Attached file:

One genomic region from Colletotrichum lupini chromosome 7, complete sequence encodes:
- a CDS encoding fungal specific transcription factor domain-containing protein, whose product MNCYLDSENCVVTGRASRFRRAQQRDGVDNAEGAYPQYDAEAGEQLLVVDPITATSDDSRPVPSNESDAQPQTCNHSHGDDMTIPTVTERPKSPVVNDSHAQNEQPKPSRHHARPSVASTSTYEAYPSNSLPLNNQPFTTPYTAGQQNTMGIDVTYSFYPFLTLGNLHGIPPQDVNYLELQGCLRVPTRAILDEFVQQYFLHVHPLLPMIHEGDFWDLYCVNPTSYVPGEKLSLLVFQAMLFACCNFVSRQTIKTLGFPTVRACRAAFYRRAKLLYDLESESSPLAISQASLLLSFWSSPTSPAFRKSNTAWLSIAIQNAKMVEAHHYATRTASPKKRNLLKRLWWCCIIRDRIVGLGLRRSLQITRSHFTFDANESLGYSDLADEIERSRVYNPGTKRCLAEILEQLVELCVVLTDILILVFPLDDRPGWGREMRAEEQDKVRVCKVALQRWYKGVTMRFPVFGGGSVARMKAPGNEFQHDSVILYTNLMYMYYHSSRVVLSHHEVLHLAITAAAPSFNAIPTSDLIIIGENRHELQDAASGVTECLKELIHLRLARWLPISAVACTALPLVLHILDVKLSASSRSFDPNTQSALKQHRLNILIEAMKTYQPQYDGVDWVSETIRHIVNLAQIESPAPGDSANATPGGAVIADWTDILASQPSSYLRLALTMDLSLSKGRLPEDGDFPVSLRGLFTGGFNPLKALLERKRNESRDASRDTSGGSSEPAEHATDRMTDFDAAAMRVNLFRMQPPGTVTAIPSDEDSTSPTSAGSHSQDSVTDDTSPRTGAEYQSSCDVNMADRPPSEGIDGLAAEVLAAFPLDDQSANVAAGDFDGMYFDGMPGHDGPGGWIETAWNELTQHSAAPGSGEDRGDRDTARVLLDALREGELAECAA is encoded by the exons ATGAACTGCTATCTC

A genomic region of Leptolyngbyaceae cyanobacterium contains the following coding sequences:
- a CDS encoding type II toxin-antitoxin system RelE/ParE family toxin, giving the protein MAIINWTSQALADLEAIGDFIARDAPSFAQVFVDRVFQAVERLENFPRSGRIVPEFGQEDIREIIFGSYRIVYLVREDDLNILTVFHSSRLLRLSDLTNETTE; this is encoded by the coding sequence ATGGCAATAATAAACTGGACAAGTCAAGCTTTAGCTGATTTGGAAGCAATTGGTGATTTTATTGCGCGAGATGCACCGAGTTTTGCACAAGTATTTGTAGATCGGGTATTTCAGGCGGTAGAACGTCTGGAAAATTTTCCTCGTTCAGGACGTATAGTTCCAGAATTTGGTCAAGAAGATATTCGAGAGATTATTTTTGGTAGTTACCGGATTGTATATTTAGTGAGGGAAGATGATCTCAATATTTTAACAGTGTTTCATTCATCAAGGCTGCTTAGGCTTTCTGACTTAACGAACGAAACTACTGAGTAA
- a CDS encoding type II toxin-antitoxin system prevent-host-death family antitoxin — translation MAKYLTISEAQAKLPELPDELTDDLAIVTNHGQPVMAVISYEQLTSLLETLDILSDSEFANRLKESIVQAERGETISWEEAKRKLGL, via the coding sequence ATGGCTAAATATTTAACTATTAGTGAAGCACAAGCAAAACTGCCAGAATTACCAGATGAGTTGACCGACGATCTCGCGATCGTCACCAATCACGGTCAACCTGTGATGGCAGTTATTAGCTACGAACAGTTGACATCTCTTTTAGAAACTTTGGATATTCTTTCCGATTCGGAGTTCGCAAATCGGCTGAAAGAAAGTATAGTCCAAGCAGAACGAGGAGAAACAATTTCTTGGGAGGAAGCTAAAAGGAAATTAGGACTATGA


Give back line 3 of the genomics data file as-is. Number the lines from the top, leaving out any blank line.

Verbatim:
A genomic region of Leptolyngbyaceae cyanobacterium contains the following coding sequences: